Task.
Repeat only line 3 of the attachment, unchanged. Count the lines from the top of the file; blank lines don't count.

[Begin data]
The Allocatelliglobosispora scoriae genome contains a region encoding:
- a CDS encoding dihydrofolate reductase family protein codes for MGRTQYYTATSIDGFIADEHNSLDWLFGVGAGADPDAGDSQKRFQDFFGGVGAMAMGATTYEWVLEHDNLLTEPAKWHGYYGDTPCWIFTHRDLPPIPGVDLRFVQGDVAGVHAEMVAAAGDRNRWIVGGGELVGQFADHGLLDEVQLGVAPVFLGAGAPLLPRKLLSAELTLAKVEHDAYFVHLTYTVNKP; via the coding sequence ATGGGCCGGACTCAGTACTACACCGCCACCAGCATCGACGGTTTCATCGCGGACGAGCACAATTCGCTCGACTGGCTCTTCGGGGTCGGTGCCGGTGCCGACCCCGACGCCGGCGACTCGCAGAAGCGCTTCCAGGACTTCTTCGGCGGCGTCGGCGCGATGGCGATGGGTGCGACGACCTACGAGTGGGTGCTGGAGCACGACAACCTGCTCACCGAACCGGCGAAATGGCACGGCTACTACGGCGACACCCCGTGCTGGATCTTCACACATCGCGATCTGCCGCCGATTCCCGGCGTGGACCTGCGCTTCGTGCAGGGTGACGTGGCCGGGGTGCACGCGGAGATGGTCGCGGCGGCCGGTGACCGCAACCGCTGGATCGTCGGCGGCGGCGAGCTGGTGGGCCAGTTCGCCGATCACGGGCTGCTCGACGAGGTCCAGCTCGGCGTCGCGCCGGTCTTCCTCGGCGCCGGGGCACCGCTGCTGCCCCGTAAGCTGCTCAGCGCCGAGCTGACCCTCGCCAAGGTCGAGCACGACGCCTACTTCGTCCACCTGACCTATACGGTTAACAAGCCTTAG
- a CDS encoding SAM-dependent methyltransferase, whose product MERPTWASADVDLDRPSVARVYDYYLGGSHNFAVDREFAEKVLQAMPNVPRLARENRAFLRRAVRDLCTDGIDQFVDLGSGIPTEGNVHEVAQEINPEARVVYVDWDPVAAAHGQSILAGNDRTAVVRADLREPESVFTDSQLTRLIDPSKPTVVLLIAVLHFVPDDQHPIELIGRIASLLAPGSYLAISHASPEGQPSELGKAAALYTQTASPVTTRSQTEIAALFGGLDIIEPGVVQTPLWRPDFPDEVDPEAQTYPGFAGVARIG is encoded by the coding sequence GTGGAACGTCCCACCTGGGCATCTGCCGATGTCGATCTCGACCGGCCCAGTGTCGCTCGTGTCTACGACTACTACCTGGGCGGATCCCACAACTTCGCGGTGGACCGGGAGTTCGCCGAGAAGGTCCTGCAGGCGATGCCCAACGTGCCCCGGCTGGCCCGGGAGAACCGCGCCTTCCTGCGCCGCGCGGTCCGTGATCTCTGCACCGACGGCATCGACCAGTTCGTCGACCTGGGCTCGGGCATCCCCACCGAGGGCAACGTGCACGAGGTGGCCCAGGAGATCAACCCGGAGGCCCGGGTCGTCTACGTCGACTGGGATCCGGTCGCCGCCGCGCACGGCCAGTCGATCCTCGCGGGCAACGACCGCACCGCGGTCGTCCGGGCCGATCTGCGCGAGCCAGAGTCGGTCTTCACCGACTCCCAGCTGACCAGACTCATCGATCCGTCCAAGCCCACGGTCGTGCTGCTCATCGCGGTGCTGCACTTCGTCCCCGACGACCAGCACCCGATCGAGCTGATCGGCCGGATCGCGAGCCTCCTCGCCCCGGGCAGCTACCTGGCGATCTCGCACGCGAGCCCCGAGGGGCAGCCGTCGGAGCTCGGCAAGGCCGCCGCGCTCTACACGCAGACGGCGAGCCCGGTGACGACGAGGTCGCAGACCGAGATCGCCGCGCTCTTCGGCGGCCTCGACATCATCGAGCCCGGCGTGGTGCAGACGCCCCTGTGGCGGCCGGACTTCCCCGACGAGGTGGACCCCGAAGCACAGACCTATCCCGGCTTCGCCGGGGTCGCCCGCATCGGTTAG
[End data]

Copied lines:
- a CDS encoding SAM-dependent methyltransferase, whose product MERPTWASADVDLDRPSVARVYDYYLGGSHNFAVDREFAEKVLQAMPNVPRLARENRAFLRRAVRDLCTDGIDQFVDLGSGIPTEGNVHEVAQEINPEARVVYVDWDPVAAAHGQSILAGNDRTAVVRADLREPESVFTDSQLTRLIDPSKPTVVLLIAVLHFVPDDQHPIELIGRIASLLAPGSYLAISHASPEGQPSELGKAAALYTQTASPVTTRSQTEIAALFGGLDIIEPGVVQTPLWRPDFPDEVDPEAQTYPGFAGVARIG is encoded by the coding sequence GTGGAACGTCCCACCTGGGCATCTGCCGATGTCGATCTCGACCGGCCCAGTGTCGCTCGTGTCTACGACTACTACCTGGGCGGATCCCACAACTTCGCGGTGGACCGGGAGTTCGCCGAGAAGGTCCTGCAGGCGATGCCCAACGTGCCCCGGCTGGCCCGGGAGAACCGCGCCTTCCTGCGCCGCGCGGTCCGTGATCTCTGCACCGACGGCATCGACCAGTTCGTCGACCTGGGCTCGGGCATCCCCACCGAGGGCAACGTGCACGAGGTGGCCCAGGAGATCAACCCGGAGGCCCGGGTCGTCTACGTCGACTGGGATCCGGTCGCCGCCGCGCACGGCCAGTCGATCCTCGCGGGCAACGACCGCACCGCGGTCGTCCGGGCCGATCTGCGCGAGCCAGAGTCGGTCTTCACCGACTCCCAGCTGACCAGACTCATCGATCCGTCCAAGCCCACGGTCGTGCTGCTCATCGCGGTGCTGCACTTCGTCCCCGACGACCAGCACCCGATCGAGCTGATCGGCCGGATCGCGAGCCTCCTCGCCCCGGGCAGCTACCTGGCGATCTCGCACGCGAGCCCCGAGGGGCAGCCGTCGGAGCTCGGCAAGGCCGCCGCGCTCTACACGCAGACGGCGAGCCCGGTGACGACGAGGTCGCAGACCGAGATCGCCGCGCTCTTCGGCGGCCTCGACATCATCGAGCCCGGCGTGGTGCAGACGCCCCTGTGGCGGCCGGACTTCCCCGACGAGGTGGACCCCGAAGCACAGACCTATCCCGGCTTCGCCGGGGTCGCCCGCATCGGTTAG